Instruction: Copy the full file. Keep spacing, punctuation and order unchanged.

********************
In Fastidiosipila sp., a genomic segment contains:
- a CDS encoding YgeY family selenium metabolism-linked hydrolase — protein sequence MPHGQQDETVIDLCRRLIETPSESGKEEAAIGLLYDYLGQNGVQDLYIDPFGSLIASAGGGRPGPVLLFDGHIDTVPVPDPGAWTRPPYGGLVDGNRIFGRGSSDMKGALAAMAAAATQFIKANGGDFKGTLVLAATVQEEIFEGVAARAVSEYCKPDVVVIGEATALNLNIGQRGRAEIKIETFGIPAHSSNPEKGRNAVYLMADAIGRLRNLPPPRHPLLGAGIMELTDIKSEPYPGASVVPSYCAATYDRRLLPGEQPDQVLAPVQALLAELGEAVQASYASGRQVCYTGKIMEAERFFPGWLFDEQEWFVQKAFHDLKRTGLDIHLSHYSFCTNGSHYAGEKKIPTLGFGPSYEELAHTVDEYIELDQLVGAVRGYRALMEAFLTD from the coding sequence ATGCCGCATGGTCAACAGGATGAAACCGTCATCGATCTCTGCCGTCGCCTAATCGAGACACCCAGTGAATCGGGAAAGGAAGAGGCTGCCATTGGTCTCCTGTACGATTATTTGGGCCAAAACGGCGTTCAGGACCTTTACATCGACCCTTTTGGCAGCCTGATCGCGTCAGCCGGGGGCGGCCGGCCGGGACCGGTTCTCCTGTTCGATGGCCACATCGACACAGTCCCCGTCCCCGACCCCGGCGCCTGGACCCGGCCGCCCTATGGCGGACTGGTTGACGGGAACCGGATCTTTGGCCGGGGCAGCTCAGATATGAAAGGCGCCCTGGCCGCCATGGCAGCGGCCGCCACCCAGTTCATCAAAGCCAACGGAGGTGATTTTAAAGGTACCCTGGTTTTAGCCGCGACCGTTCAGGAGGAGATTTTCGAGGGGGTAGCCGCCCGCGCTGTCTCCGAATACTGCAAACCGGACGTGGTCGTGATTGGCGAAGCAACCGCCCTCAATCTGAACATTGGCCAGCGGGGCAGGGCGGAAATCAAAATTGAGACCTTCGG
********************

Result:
In Fastidiosipila sp., a genomic segment contains:
- a CDS encoding YgeY family selenium metabolism-linked hydrolase — protein sequence MPHGQQDETVIDLCRRLIETPSESGKEEAAIGLLYDYLGQNGVQDLYIDPFGSLIASAGGGRPGPVLLFDGHIDTVPVPDPGAWTRPPYGGLVDGNRIFGRGSSDMKGALAAMAAAATQFIKANGGDFKGTLVLAATVQEEIFEGVAARAVSEYCKPDVVVIGEATALNLNIGQRGRAEIKIETFGIPAHSSNPEKGRNAVYLMADAIGRLRNLPPPRHPLLGAGIMELTDIKSEPYPGASVVPSYCAATYDRRLLPGEQPDQVLAPVQALLAELGEAVQASYASGRQVCYTGKIMEAERFFPGWLFDEQEWFVQKAFHDLKRTGLDIHLSHYSFCTNGSHYAGEKKIPTLGFGPSYEELAHTVDEYIELDQLVGAVRGYRALMEAFLTD from the coding sequence ATGCCGCATGGTCAACAGGATGAAACCGTCATCGATCTCTGCCGTCGCCTAATCGAGACACCCAGTGAATCGGGAAAGGAAGAGGCTGCCATTGGTCTCCTGTACGATTATTTGGGCCAAAACGGCGTTCAGGACCTTTACATCGACCCTTTTGGCAGCCTGATCGCGTCAGCCGGGGGCGGCCGGCCGGGACCGGTTCTCCTGTTCGATGGCCACATCGACACAGTCCCCGTCCCCGACCCCGGCGCCTGGACCCGGCCGCCCTATGGCGGACTGGTTGACGGGAACCGGATCTTTGGCCGGGGCAGCTCAGATATGAAAGGCGCCCTGGCCGCCATGGCAGCGGCCGCCACCCAGTTCATCAAAGCCAACGGAGGTGATTTTAAAGGTACCCTGGTTTTAGCCGCGACCGTTCAGGAGGAGATTTTCGAGGGGGTAGCCGCCCGCGCTGTCTCCGAATACTGCAAACCGGACGTGGTCGTGATTGGCGAAGCAACCGCCCTCAATCTGAACATTGGCCAGCGGGGCAGGGCGGAAATCAAAATTGAGACCTTCGG